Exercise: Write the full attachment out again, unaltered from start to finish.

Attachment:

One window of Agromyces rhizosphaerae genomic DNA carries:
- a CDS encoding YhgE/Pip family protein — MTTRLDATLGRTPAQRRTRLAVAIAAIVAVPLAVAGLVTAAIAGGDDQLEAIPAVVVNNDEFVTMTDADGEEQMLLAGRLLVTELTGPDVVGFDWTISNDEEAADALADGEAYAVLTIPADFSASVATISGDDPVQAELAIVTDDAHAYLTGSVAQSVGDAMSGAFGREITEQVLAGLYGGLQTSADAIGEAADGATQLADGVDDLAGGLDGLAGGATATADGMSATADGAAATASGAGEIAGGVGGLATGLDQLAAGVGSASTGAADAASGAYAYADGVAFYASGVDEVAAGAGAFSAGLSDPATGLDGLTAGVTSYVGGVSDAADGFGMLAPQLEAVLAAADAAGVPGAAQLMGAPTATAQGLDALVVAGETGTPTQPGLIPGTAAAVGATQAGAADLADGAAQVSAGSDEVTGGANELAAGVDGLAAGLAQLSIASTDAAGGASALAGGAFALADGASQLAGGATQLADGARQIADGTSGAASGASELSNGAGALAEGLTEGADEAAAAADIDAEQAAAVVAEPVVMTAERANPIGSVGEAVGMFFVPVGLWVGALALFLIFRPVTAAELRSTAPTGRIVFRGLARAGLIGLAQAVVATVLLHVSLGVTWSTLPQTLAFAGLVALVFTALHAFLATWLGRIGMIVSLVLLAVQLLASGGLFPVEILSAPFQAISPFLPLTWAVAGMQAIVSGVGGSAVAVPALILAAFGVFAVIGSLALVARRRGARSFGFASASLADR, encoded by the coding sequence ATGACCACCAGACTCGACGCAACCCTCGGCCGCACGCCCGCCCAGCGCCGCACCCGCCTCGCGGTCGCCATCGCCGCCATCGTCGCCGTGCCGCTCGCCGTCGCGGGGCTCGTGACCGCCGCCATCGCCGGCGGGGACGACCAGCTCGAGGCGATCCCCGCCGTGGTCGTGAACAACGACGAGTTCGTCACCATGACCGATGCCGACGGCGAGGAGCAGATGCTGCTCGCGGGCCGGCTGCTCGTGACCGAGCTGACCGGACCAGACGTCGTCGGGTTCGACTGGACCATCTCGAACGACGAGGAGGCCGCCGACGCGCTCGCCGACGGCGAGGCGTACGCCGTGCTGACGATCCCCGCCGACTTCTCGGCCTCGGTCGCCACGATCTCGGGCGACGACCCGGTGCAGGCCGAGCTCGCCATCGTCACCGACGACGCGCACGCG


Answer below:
One window of Agromyces rhizosphaerae genomic DNA carries:
- a CDS encoding YhgE/Pip family protein — MTTRLDATLGRTPAQRRTRLAVAIAAIVAVPLAVAGLVTAAIAGGDDQLEAIPAVVVNNDEFVTMTDADGEEQMLLAGRLLVTELTGPDVVGFDWTISNDEEAADALADGEAYAVLTIPADFSASVATISGDDPVQAELAIVTDDAHAYLTGSVAQSVGDAMSGAFGREITEQVLAGLYGGLQTSADAIGEAADGATQLADGVDDLAGGLDGLAGGATATADGMSATADGAAATASGAGEIAGGVGGLATGLDQLAAGVGSASTGAADAASGAYAYADGVAFYASGVDEVAAGAGAFSAGLSDPATGLDGLTAGVTSYVGGVSDAADGFGMLAPQLEAVLAAADAAGVPGAAQLMGAPTATAQGLDALVVAGETGTPTQPGLIPGTAAAVGATQAGAADLADGAAQVSAGSDEVTGGANELAAGVDGLAAGLAQLSIASTDAAGGASALAGGAFALADGASQLAGGATQLADGARQIADGTSGAASGASELSNGAGALAEGLTEGADEAAAAADIDAEQAAAVVAEPVVMTAERANPIGSVGEAVGMFFVPVGLWVGALALFLIFRPVTAAELRSTAPTGRIVFRGLARAGLIGLAQAVVATVLLHVSLGVTWSTLPQTLAFAGLVALVFTALHAFLATWLGRIGMIVSLVLLAVQLLASGGLFPVEILSAPFQAISPFLPLTWAVAGMQAIVSGVGGSAVAVPALILAAFGVFAVIGSLALVARRRGARSFGFASASLADR, encoded by the coding sequence ATGACCACCAGACTCGACGCAACCCTCGGCCGCACGCCCGCCCAGCGCCGCACCCGCCTCGCGGTCGCCATCGCCGCCATCGTCGCCGTGCCGCTCGCCGTCGCGGGGCTCGTGACCGCCGCCATCGCCGGCGGGGACGACCAGCTCGAGGCGATCCCCGCCGTGGTCGTGAACAACGACGAGTTCGTCACCATGACCGATGCCGACGGCGAGGAGCAGATGCTGCTCGCGGGCCGGCTGCTCGTGACCGAGCTGACCGGACCAGACGTCGTCGGGTTCGACTGGACCATCTCGAACGACGAGGAGGCCGCCGACGCGCTCGCCGACGGCGAGGCGTACGCCGTGCTGACGATCCCCGCCGACTTCTCGGCCTCGGTCGCCACGATCTCGGGCGACGACCCGGTGCAGGCCGAGCTCGCCATCGTCACCGACGACGCGCACGCG